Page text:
The loan program offers support to nonprofit partners for smaller capital projects that serve or benefit certain populations or neighborhoods in the city. The program funds projects that create or improve physical spaces in Madison designed primarily to serve low- and moderate-income people.
The project was first approved in the adopted 2022 capital budget, but the program’s delayed start made additional funding a necessity. The project aims to support and maintain smaller community and neighborhood facilities, according to the city’s website.
“Community and neighborhood facilities provide a public benefit and serve as focal points in neighborhoods, helping to bring people together, build relationships and strengthen neighborhoods,” the city’s website said.
Evers proposed the amendment with support from council Vice President and District 10 Ald. Yannette Figueroa Cole in response to calls from low-income citizens to improve community spaces and a growing demand for local nonprofits to finance newer, energy-efficient facilities.
Evers also proposed to add $3.2 million in tax incremental financing (TIF) district-supported borrowing to the capital budget in response to construction bids received for site and stormwater work and a parking ramp for a $22.2 million redevelopment at the Village on Park Mall on Madison’s south side.
The construction project will be rebid as three separate projects in hopes to reduce costs and increase competition, according to the Wisconsin State Journal.
Other proposed amendments
Other council members proposed adding funding for more future projects, including a shelter with amenities at Cherokee Marsh Conservation Park, a splash pad at Warner Park and a new Wingra Triangle mini-park. These amendments would be added to the city’s “Horizon List” of projects not yet developed enough to be included in the five-year Capital Investment Program.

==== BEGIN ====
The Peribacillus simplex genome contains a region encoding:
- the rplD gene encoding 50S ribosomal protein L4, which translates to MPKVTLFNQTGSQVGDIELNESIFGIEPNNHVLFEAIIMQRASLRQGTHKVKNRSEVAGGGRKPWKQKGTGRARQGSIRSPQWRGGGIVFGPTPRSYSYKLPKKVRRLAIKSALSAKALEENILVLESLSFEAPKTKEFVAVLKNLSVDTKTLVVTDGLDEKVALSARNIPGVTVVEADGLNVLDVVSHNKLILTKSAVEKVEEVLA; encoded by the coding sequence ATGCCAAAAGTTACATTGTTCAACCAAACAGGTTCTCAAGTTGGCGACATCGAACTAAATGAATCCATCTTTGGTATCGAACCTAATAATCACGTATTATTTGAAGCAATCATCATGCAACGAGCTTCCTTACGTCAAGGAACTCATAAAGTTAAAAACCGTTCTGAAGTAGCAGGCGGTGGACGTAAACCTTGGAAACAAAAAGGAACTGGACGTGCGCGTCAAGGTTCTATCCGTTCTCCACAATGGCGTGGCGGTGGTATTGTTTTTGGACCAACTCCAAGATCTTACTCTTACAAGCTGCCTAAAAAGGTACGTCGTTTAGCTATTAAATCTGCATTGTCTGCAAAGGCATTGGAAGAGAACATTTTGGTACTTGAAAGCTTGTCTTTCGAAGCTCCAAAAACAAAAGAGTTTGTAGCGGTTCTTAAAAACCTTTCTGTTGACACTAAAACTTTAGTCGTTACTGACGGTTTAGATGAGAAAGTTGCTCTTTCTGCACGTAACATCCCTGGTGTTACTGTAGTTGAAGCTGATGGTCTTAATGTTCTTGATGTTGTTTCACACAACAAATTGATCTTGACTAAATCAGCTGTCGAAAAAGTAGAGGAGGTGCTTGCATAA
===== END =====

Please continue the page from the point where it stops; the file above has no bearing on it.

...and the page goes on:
District 5 Ald. Regina Vidaver proposed to add $250,000 in borrowing to the capital budget in order to fund an experimental forgivable loan program in 2024 and 2025. The borrowing would be supported through general funds, with funding geared toward aiding child care businesses in Madison.
The loan program would benefit early childhood care services, and aims to fund capital expenses for the acquisition and development of child care spaces.
The new amendments would add $6.77 million in borrowing and $25,000 from outside sources and grants to the capital budget, increasing the budget to $273.3 million. Rhodes-Conway said she appreciates “that alders spent time considering the capital budget and offering amendments,” according to the Wisconsin State Journal.
“I look forward to the discussion surrounding these amendments and know that the council will carefully balance the need to invest in our growing city against the need to control debt service over the next decade,” Rhodes-Conway said.
Rhodes-Conway will announce 2024 operating budget on Oct. 3. The Financial Committee reviewed the 16 proposed amendments on Tuesday and will consider them before the budget becomes officially adopted Nov. 13. Each decision to amend the budget will require a majority vote from the Common Council.